Battle of Nicopolis ad Istrum

The Battle of Nicopolis ad Istrum was fought between the Roman army of Emperor Decius and his son Herennius Etruscus, and the Gothic army of King Cniva, in 250 AD. The Romans were victorious.

Battle of Nicopolis ad Istrum
Part of the Roman-Gothic Wars of 3rd century AD, the Roman-Germanic wars and the Crisis of the Third Century
Nicopolis ad Istrum - central part.jpg
Roman ruins at Nicopolis ad Istrum
DateSummer 250
Location
Result Roman victory
Belligerents
Roman Empire Goths
Commanders and leaders
Decius
Herennius Etruscus
Cniva
Strength
Unknown Unknown
Casualties and losses
Unknown Unknown

PreludeEdit

In 250, the Goths, led by their king Cniva, attacked the Roman province of Moesia. Roman emperor Decius and his son Herennius Etruscus led their army to Moesia. The Goths were, at the same time, marching to attack the Roman city of Philippopolis. The Romans intercepted them near Nicopolis ad Istrum.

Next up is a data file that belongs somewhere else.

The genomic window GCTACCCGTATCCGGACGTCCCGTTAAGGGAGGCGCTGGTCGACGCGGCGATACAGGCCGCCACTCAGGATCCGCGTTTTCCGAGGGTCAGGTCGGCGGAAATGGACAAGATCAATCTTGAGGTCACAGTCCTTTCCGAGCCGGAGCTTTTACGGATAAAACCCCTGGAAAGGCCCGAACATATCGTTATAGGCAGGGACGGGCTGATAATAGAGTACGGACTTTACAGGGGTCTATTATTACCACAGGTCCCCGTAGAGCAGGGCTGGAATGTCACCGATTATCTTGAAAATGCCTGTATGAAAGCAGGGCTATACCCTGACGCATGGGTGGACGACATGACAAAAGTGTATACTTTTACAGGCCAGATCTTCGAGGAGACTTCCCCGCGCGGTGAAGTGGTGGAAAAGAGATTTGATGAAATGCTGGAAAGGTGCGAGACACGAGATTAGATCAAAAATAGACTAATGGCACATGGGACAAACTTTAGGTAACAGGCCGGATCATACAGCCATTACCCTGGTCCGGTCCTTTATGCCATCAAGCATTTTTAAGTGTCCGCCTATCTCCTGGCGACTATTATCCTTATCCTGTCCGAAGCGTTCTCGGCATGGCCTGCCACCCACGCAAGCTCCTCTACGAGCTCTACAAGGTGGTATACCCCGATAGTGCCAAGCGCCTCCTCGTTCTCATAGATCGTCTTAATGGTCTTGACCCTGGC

BattleEdit

The Romans intercepted the Goths just before they could reach Nicopolis. Decius and Herennius launched a surprise attack on the Goths while they were marching. The Romans took the disorganized Goths by surprise, fighting hard and gaining the upper hand quickly. Caught off guard, the Goths could not respond to the attack, and so were defeated.

6th century Byzantine scholar Jordanes described Cniva's defeat:

When the Emperor Decius drew near, Cniva, with his army still in good shape, at last withdrew to the Balkan Mountains, which were not far distant.

AftermathEdit

The Romans defeated the Goths, but not decisively. Cniva's army marched in good order to besiege Philippopolis. Decius moved through the Shipka Pass to intercept him but was ambushed and heavily defeated by Cniva near Beroe at the Battle of Beroe.[1] Decius fled to Novae to link up with governor Trebonianus Gallus. Cniva mounted failed attacks on Philippopolis' walls and then negotiated a truce with the city's ambitious governor, Titus Julius Priscus. The Goths broke the truce, however, and sacked the city. In 251 AD, Cniva defeated three Roman legions at the Battle of Abritus, and Decius and Herennius were both killed.

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